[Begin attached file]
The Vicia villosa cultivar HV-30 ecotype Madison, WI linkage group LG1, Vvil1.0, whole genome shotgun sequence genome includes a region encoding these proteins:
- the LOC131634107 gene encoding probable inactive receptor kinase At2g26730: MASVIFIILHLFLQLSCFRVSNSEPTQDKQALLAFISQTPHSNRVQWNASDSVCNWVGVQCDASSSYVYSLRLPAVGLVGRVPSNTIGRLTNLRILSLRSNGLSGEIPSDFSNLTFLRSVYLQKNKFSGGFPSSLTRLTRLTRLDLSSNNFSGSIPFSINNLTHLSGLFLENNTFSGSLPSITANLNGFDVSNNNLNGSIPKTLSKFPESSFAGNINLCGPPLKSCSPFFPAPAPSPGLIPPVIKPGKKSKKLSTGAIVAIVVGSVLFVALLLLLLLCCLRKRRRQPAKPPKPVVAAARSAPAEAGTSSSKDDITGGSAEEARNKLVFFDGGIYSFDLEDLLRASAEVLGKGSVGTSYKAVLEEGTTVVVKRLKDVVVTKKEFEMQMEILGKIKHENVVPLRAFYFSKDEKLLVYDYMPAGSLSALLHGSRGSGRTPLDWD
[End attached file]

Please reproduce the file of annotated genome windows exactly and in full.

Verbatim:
The Vicia villosa cultivar HV-30 ecotype Madison, WI linkage group LG1, Vvil1.0, whole genome shotgun sequence genome includes a region encoding these proteins:
- the LOC131634107 gene encoding probable inactive receptor kinase At2g26730: MASVIFIILHLFLQLSCFRVSNSEPTQDKQALLAFISQTPHSNRVQWNASDSVCNWVGVQCDASSSYVYSLRLPAVGLVGRVPSNTIGRLTNLRILSLRSNGLSGEIPSDFSNLTFLRSVYLQKNKFSGGFPSSLTRLTRLTRLDLSSNNFSGSIPFSINNLTHLSGLFLENNTFSGSLPSITANLNGFDVSNNNLNGSIPKTLSKFPESSFAGNINLCGPPLKSCSPFFPAPAPSPGLIPPVIKPGKKSKKLSTGAIVAIVVGSVLFVALLLLLLLCCLRKRRRQPAKPPKPVVAAARSAPAEAGTSSSKDDITGGSAEEARNKLVFFDGGIYSFDLEDLLRASAEVLGKGSVGTSYKAVLEEGTTVVVKRLKDVVVTKKEFEMQMEILGKIKHENVVPLRAFYFSKDEKLLVYDYMPAGSLSALLHGSRGSGRTPLDWD